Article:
What do you think?

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Hi!

I could really use some new input, and more importantly, a little reassurance that im on the right track 💪 Googling did not provide me with the right answer yet.

36 year old mother, 1.62m/63kg and been doing 3x weight training (home, weights) and daily dogwalks for 3 months now. No big results, so time to ditch the 1200 calories a day (which did include atleast 120g protein, lots of veggies and low carb).

And tips what my target calories/macros would be to still lose fat, but gain lean muscle?

Looking forward to hearing your experiences, very curious to see how many differences there will be in opinions.

And ofc feel free to add me.

Regards, J

Replies

  • Retroguy2000
    Retroguy2000 Posts: 1,530 Member
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    Your average TDEE should be about 1850. Your BMR should be about 1300. This means your 1200 is below your BMR. If you were actually taking in 1200 per day for the last 3 months I am certain you would lose weight, probably at least one pound per week. I suspect something is wrong with your tracking.
  • cwolfman13
    cwolfman13 Posts: 41,874 Member
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    Define "big changes". Are you talking strictly about losing weight? Are you talking about body composition and muscle? For losing weight I agree with the above...at 1200 accurate calories you should be losing at a decent clip. As far as physique goes, that takes more than a handful of months to see "big changes" despite the marketing claims of 30 days this and 30 days that programs. Your actual programming is going to matter a lot here too.
  • tomcustombuilder
    tomcustombuilder Posts: 1,697 Member
    edited May 2023
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    At a TRUE 1,200 you'd be losing. Most likely you aren't counting everything you eat\drink and\or underestimating the calories.

    Loss will depend on WEEKLY calorie amounts so track every day of the week as accurately as possible then divide by 7 and that is your true daily amount as nobody consumes the same amount of calories every day.

    Many people don't count weekends or they cherry pick low days as their actual amounts.

    5-4 and about 130 lbs and you don't really have much, if anything to lose though. If your weight is not moving then you're at your maintenance calories and that is ok for gaining muscle without raising calories.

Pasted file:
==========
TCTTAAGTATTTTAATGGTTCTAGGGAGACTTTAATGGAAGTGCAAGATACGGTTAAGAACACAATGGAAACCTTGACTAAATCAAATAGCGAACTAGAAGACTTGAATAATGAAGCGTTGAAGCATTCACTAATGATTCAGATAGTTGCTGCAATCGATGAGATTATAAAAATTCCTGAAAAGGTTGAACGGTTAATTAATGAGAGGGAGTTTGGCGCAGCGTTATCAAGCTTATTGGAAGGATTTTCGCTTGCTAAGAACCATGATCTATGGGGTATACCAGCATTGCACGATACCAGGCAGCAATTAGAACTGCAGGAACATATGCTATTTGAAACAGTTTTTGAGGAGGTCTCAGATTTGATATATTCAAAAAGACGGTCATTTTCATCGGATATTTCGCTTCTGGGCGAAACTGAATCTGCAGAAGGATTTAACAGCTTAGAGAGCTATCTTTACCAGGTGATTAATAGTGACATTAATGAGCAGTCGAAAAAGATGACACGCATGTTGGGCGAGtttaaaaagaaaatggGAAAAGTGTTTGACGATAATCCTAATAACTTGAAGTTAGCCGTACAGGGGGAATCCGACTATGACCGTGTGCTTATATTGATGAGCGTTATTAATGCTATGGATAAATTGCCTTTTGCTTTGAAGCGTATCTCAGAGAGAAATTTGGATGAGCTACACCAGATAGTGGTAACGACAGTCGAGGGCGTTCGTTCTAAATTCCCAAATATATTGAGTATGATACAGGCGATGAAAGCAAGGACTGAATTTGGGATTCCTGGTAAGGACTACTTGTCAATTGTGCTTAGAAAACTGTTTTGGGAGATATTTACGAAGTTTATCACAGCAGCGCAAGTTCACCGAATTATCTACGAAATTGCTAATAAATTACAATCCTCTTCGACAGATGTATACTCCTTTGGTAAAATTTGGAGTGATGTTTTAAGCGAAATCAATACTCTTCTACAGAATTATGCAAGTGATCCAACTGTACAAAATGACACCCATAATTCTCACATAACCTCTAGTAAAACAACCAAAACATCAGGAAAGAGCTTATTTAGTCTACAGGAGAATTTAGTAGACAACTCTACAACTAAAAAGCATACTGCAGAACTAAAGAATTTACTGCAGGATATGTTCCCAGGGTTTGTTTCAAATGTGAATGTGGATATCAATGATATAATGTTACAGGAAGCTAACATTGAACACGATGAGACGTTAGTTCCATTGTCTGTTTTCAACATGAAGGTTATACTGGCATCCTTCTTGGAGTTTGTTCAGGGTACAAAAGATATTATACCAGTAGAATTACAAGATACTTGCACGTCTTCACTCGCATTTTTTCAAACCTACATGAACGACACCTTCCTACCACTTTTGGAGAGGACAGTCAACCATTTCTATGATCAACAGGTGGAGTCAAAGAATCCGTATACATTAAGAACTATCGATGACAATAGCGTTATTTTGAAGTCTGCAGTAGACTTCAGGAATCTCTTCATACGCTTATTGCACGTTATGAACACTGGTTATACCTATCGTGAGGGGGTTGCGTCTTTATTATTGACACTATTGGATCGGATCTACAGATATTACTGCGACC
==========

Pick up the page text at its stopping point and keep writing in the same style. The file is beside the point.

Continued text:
If you DO slightly raise calories that would be more beneficial for muscle gain though. Training at home with limited equipment it'll be harder to add muscle.
  • nsk1951
    nsk1951 Posts: 1,299 Member
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    I don't see how you can gain muscle mass in a caloric deficit. But maybe you can. I guess maybe you can ... I'm remembering the times I worked really hard out on the farm and was too busy to eat much at all yet I got stronger and leaner until I stopped working hard and resumed normal eating.

    ... Eating excess protein isn't the answer, from what I've read and heard ... although you can use more if your have more muscle and especially if it needs repair.
    ... because if you eat more than your CURRENT muscles can uptake, it gets stripped of a molecule and thus converted into glucose and fat. Fat gets stored, excess glucose (beyond what your liver can store) gets converted to fat also. ...
    ... A working muscle needs more fuel than a resting muscle. A muscle needs to be worked HARD to grow ... it needs to have it's fibers torn up through the hard work. It's the repair of them that builds them up....
    ... So .. walking the dog won't do much unless you are building up your leg and butt muscles from a lot of long, hard, fast walking. ... and exercising at home will help keep you limber but probably not grow your muscles. The weight lifting might, depending on what and how hard it is.

    Good Luck .. don't get discouraged and do your research. There's a lot of it out there that is much more on-target than what you'll get from the likes of me and almost everyone else here on these forums.



  • Retroguy2000
    Retroguy2000 Posts: 1,530 Member
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    nsk1951 wrote: »
    I don't see how you can gain muscle mass in a caloric deficit. But maybe you can. I guess maybe you can ... I'm remembering the times I worked really hard out on the farm and was too busy to eat much at all yet I got stronger and leaner until I stopped working hard and resumed normal eating.
    Sure you can. You need an energy surplus to build muscle, and that's what your fat is. Granted, it's not as easy as when you're in a calorie surplus, and the bigger the calorie deficit the harder it will be, but it's definitely possible.